5. My oldest daughter is getting married four weeks from now.

More blog posts to come…

Miriah Hetherington visits Tak Thog Gonpa, photo 15 July 2016

Statue at Tak Thog Gonpa, photo taken 15 July 2016

Another Teddy Post

Yes, this is another blog post about my dog.
My kids occasionally entertain themselves and me by saying what they think our dog, Teddy, is thinking. Speaking in a voice that sounds to me like Dexter in an animated show called “Dexter’s laboratory.”
Now I find myself imagining what Teddy is thinking.

Teddy:
Where is boss-Mom going? The room where they keep food! I will follow her.

What are you doing? What is that you took from the big cold box? Is it peanut butter? It’s PEANUT BUTTER isn’t it? I want some. Give it to me. I want some.  Please. Please. Please.

Yes!

Oh. Ugh. What is this awful green thing Boss-Mom has fed to me? Celery. Yuk. I will leave it here on the floor. No, no, don’t pick it up. I will eat it later. If I get bored.
Listen, Boss-Mom. If you must eat green stuff, I will hook you up. There is a nice patch of grass outside in the back yard. I will share it with you.  Long blades of grass. Nice and green.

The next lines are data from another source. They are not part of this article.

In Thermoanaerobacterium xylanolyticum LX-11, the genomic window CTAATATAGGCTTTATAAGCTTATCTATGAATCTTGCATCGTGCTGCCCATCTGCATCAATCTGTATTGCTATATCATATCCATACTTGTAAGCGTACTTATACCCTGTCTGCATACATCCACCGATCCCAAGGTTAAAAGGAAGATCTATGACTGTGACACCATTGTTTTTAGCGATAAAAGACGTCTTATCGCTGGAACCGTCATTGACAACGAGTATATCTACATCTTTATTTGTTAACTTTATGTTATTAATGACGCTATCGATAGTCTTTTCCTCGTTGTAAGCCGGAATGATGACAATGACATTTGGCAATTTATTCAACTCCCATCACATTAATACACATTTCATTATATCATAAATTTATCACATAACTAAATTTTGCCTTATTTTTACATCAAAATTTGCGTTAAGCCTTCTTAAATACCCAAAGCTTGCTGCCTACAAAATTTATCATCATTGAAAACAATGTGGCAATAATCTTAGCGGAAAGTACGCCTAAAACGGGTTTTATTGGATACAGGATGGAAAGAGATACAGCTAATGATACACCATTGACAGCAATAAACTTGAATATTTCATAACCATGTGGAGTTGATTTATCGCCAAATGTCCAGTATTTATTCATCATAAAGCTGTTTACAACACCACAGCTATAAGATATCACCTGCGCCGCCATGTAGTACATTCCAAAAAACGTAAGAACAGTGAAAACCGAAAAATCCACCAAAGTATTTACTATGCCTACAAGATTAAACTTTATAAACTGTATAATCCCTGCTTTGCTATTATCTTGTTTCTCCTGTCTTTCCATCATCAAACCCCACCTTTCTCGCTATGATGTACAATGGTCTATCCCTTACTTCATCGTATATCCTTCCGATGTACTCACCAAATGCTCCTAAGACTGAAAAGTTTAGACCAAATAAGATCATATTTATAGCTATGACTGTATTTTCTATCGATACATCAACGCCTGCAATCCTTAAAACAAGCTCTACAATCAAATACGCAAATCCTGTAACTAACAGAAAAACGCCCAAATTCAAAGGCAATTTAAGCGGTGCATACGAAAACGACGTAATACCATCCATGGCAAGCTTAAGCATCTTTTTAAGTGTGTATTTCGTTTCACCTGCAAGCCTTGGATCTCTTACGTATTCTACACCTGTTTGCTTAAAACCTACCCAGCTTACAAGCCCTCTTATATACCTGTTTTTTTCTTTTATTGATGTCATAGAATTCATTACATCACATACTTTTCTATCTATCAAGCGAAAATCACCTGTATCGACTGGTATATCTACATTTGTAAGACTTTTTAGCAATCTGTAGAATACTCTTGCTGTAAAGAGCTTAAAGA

But while you are out there, do not eat the rabbit poo. I will not share. The rabbit poo is mine. All mine.

dog_teddy

 

Life with Dog

We’ve had our dog Teddy for over two months now. One thing I can say as someone who’s never owned a dog before – it’s not what I expected.

My twins had been begging for a dog for years. Finally, they persuaded my husband and I to get one. At 14-years of age, they convinced us that they would be responsible for most of the care-taking.

Miriah Hetherington's dog Teddy

Teddy in the backyard

I imagined life with a canine companion… a long pleasant walk with him in the morning, whilst thinking about my current work in progress. Followed by sitting at my desk writing as the dog slept peacefully at my feet. In my day-dream, after school one of the twins would take the dog for another walk. We’d all get more exercise.

Any parent reading this knows exactly where this is going…

Sleeping-in on the weekend is right out. Somebody has to let Teddy out of the crate for a potty break, and that somebody is me, the mom.

I hardly ever see our two cats anymore, and I miss them. They come out of hiding only to eat and use the litter box. There is no doubt in my mind that Teddy would kill them if given the chance. I asked the private rescue organization if the dog had been tested for compatibility with cats, and they told me “it’s all about how you introduce them.” I should have known what that really meant was: “He loves cats, he just can’t eat a whole one.”

Walking Teddy is hard work, and requires constant attention. So of course, it’s my job. He weighs eighty pounds and lunges away at the least whiff of a rabbit, or the sight of a bird or squirrel. Teddy’s current body count is two: he’s killed one rabbit and one bird, so far. We’ve been working on leash-walking in obedience class. He’s getting better, but walking him is a long way from a pleasant, relaxing experience. In fact, for now training means no long walks at all – I’m stuck in ultra-boring up-and-down our street mode.